But they knew there was a market for their services — for flight instructors with integrity and a strong background, offering lessons in a comfortable environment. So they got to work. They first identified five core markets in which they could leverage their talents:

  • Flight training and instruction. Both men are ATP-rated pilots, with 20,000 flight hours between them.
  • Aircraft sales. Doug brought experience brokering sales for private aircraft sellers.
  • Aviation insurance. Larry is a licensed insurance broker.
  • Cirrus Aircraft training. Piloting this high-tech aircraft demands ongoing training to stay proficient. Aerodyne’s Flight Simulator can be configured to mirror the latest Cirrus SR22 instrument panel.
  • Aircraft rental. They didn’t yet own plane to rent, but they were planning ahead.

Then Doug and Larry plowed through the mountain of paperwork — including airport, city and federal licenses and certificates — required to start doing business. Next on the agenda? A website.

“In today’s world, if someone sees you or hears of you, the first thing they’re going to do is Google you,” Doug says. “There’s no getting around it.”

AerodyneFlight.com takes off

Doug and Larry purchased a recognizable, brand-specific domain name from GoDaddy,  aerodyneflight.com, and hired Rogue Web in Oregon to start building their website. The comprehensive site includes a page for each of the company’s services, the special “First Flight Experience” package, Frequently Asked Questions, customer testimonials and an online store. “Our website is like a one-stop shop,” Larry says.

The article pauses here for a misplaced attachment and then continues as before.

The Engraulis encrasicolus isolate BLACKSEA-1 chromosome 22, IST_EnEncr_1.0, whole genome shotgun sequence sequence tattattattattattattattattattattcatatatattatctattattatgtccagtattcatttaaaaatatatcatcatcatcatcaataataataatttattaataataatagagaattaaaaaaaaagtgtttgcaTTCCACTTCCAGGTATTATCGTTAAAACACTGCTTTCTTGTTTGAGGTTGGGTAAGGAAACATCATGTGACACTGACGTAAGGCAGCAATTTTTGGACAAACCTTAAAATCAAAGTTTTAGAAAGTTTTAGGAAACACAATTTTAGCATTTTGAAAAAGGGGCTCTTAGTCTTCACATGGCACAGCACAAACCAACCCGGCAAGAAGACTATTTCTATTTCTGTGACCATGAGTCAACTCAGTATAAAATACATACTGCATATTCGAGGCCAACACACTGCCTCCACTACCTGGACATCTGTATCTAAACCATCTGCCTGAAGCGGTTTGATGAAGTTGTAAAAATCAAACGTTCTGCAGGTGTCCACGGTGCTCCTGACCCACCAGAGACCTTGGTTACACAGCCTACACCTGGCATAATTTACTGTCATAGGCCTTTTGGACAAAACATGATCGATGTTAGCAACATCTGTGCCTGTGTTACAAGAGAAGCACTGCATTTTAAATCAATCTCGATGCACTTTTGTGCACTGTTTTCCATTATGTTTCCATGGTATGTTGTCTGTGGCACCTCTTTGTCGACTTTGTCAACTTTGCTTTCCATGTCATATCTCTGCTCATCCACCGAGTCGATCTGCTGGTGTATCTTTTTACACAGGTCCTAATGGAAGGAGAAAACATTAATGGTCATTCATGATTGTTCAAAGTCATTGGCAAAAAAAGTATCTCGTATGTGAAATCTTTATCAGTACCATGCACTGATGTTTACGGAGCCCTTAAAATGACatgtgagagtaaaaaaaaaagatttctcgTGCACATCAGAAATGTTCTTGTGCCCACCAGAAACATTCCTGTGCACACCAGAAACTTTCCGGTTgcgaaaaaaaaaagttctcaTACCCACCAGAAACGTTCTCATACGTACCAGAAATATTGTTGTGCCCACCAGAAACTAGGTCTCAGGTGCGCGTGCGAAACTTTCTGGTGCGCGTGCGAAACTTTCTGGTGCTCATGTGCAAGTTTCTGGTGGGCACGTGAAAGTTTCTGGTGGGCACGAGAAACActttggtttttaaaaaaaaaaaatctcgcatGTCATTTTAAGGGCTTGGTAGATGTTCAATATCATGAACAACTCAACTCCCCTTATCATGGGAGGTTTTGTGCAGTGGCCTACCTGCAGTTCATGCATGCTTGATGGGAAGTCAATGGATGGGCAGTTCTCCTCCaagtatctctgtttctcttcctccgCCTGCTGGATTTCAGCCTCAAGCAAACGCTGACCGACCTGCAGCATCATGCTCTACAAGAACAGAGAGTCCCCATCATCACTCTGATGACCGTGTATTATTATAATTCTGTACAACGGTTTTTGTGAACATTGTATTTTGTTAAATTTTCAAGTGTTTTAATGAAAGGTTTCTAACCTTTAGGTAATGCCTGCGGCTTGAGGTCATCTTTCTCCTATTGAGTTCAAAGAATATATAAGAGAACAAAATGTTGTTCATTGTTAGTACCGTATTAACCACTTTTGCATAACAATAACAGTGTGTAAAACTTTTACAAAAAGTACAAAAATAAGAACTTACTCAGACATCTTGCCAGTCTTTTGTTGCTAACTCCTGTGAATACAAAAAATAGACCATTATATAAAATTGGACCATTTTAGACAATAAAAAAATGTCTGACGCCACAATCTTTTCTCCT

aerodyne website

Doug and Larry also connect with customers and prospects via Aerodyne’s Facebook and Twitter pages, and through targeted email and print mail campaigns. “When it comes to marketing your business, you’ve got to be active,” Doug says. “You can’t wait around for customers to come to you.”

Through careful research and a bit of trial-and-error, he’s established a 10-week marketing cycle that includes weekly email campaigns that tie into longer-term print mail campaigns. Emails go out at 7 a.m. every Wednesday — the day and time Doug deduced elicit the best open rates. Facebook posts publish on Saturdays. In another smart marketing move, Doug and Larry filter specific pilots from the FAA’s database to target with their mailings.

It’s worked from the start. Case in point: They made their first aircraft sale as a result of a print mailer.

Hit the ground running

front of aerodyne cessna

“We hit the ground running,” says Larry. “We’ve yet to have a losing month.”